Da Vinci Code Trail - not big or clever
Imagine for a moment that you can't use a mouse or other pointing device. Maybe you're a screenreader user. The reason is immaterial, but you're dependent on your keyboard or voice recognition software to use your computer. You're also a big fan of the Da Vinci Code (the book that is - the chances of someone being a fan of the film and a keyboard user are too tiny to contemplate).
When Sony Ericsson and O2 announce "The Da Vinci Trail",
an entire site of phone offers, content and secrets from The Da Vinci Code, you're pretty damned excited. Apparently you can get free downloads, win a car, and best of all
take on the challenge of The Da Vinci Code Trail for your chance to win The Da Vinci Code experience of a lifetime. And to top it all, the Da Vinci Code Trail website is Segala certified - see the press release on the Segala site (if you didn't receive the same unsolicited email I did from them) for the full details.
Ah, life is sweet. You visit the site, select the html version over the Flash version (feeling a little like a second class citizen, but that's okay, at least the content is accessible), download some stuff, enter a competition to win a car (even though the markup on the competition entry form is still horribly broken, 48 hours after I reported it), and prepare for the big one, the Da Vinci Code Trail itself.
As you may have already guessed, that's when it all goes pear-shaped. See, the good folk at Sony Ericsson and O2 have seen fit to provide a pretty accessible alternative to some of the content on the site, like the downloads and the car comp (about 8 pages in total), but the Trail itself is a multi-stage Flash game, wholly unusable with anything other than a mouse, for anyone other than a sighted user.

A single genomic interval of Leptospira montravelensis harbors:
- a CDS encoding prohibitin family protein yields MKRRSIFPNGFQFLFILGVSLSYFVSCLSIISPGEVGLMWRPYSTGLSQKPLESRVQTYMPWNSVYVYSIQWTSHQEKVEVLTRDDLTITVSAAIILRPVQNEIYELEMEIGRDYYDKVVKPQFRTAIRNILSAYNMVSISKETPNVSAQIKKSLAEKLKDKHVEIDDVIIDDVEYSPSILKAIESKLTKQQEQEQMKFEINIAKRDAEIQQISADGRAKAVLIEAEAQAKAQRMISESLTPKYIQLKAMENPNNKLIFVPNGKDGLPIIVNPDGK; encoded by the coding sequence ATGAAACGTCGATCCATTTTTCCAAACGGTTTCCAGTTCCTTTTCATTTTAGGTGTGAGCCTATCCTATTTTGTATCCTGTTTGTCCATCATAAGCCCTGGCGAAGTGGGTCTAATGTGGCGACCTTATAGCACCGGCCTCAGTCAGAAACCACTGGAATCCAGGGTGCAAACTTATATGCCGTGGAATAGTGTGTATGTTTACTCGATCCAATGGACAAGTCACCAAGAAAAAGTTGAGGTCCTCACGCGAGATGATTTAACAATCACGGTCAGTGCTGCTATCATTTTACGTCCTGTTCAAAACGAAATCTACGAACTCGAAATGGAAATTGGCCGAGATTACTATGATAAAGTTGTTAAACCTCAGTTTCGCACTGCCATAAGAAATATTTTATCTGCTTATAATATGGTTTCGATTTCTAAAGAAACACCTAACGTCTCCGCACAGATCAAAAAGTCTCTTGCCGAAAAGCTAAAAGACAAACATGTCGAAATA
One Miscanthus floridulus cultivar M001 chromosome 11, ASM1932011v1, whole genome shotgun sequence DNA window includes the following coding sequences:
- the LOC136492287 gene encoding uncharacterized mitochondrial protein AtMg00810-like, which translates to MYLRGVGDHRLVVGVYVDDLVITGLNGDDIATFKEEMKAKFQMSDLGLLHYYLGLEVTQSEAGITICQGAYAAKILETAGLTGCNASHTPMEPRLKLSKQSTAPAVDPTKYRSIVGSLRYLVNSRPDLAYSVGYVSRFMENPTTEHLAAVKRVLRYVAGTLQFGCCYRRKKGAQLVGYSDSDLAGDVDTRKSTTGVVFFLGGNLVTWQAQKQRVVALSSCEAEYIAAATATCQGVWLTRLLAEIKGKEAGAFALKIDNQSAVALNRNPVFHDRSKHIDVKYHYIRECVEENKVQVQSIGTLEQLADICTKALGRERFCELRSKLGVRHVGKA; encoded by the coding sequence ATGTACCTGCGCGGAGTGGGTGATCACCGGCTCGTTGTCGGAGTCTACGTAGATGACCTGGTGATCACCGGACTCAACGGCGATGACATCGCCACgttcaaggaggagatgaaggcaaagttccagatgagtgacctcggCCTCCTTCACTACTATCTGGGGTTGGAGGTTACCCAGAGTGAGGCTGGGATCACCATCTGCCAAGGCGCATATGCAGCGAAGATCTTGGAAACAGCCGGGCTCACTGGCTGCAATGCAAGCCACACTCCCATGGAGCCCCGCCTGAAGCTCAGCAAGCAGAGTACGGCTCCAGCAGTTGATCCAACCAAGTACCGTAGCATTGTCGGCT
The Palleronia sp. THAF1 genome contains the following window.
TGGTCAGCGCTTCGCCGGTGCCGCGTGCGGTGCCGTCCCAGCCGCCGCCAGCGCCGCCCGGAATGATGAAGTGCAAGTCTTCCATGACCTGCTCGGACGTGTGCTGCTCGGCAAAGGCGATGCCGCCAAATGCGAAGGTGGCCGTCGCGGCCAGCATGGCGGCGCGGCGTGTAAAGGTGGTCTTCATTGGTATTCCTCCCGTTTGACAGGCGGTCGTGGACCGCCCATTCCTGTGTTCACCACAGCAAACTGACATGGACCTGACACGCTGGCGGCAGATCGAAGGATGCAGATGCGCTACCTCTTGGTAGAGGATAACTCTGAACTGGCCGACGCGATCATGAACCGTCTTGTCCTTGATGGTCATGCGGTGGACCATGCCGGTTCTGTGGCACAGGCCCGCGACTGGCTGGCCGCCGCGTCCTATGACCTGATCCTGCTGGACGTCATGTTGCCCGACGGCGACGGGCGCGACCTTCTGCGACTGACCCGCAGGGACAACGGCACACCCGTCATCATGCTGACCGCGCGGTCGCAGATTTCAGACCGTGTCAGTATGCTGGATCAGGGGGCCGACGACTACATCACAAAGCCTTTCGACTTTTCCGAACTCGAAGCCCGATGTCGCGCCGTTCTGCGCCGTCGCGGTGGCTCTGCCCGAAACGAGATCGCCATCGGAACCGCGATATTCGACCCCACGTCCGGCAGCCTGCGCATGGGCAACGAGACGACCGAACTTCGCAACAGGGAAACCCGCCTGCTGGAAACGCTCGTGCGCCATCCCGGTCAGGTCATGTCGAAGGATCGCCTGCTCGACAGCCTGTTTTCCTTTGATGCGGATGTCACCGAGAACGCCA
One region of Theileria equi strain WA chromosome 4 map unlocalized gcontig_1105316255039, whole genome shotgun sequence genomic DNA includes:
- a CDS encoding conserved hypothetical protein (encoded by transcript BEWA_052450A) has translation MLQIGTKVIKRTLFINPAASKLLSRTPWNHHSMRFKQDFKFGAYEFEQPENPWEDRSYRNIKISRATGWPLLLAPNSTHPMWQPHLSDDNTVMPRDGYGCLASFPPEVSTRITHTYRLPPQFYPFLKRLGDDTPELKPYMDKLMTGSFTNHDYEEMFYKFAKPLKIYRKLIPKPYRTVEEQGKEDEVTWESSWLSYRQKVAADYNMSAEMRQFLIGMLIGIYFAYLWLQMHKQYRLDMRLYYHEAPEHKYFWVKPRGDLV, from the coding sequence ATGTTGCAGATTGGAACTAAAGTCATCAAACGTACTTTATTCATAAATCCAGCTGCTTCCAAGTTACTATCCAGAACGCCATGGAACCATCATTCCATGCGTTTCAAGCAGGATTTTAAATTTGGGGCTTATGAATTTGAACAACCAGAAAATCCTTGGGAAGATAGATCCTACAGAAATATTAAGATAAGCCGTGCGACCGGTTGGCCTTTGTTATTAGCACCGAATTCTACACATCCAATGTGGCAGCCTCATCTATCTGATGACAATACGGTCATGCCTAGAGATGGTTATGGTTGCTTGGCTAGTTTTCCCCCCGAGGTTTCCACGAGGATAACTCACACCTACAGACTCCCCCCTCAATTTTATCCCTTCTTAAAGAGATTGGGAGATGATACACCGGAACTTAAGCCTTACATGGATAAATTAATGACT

I contacted Segala about this bizarre situation - after all the whole campaign is called "The Da Vinci Code Trail", and all that free audio book, download and win a car competition stuff is only secondary to the main competition - and this is the reason they gave for the Segala certification not including the Trail itself:
The Flash game on the site is actually hosted on Sony Ericsson's domain and was developed independently.
Normally I wouldn't bat an eyelid at this sort of setup, but in this case Segala, O2 and Sony Ericsson are shouting about this half-arsed effort at accessibility as:
a great example of how organisations who are now starting to take accessibility more seriously are not building sites that might just look good and have some really great interactive features but that don't comply with accessibility requirements.
No-one should be under the impression that the discriminatory Da Vinci Code Trail website is acceptable, and it certainly isn't anything to shout about.